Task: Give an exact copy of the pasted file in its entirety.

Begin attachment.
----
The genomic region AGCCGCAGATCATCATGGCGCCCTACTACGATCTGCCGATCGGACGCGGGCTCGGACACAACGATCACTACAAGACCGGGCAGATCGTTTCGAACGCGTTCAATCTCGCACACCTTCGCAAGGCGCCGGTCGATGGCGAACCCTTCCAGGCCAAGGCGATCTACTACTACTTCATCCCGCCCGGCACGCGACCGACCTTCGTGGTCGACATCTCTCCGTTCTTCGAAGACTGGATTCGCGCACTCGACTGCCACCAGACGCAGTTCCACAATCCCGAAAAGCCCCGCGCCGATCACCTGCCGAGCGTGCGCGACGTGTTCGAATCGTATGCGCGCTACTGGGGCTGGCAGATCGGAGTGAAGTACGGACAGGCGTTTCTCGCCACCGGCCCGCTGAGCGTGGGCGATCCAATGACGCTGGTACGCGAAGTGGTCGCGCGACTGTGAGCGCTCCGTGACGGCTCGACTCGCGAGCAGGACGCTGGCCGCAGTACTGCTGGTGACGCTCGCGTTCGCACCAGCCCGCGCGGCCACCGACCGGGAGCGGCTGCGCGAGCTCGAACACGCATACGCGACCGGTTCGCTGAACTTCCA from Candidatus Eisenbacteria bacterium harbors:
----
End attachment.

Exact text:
The genomic region AGCCGCAGATCATCATGGCGCCCTACTACGATCTGCCGATCGGACGCGGGCTCGGACACAACGATCACTACAAGACCGGGCAGATCGTTTCGAACGCGTTCAATCTCGCACACCTTCGCAAGGCGCCGGTCGATGGCGAACCCTTCCAGGCCAAGGCGATCTACTACTACTTCATCCCGCCCGGCACGCGACCGACCTTCGTGGTCGACATCTCTCCGTTCTTCGAAGACTGGATTCGCGCACTCGACTGCCACCAGACGCAGTTCCACAATCCCGAAAAGCCCCGCGCCGATCACCTGCCGAGCGTGCGCGACGTGTTCGAATCGTATGCGCGCTACTGGGGCTGGCAGATCGGAGTGAAGTACGGACAGGCGTTTCTCGCCACCGGCCCGCTGAGCGTGGGCGATCCAATGACGCTGGTACGCGAAGTGGTCGCGCGACTGTGAGCGCTCCGTGACGGCTCGACTCGCGAGCAGGACGCTGGCCGCAGTACTGCTGGTGACGCTCGCGTTCGCACCAGCCCGCGCGGCCACCGACCGGGAGCGGCTGCGCGAGCTCGAACACGCATACGCGACCGGTTCGCTGAACTTCCA from Candidatus Eisenbacteria bacterium harbors: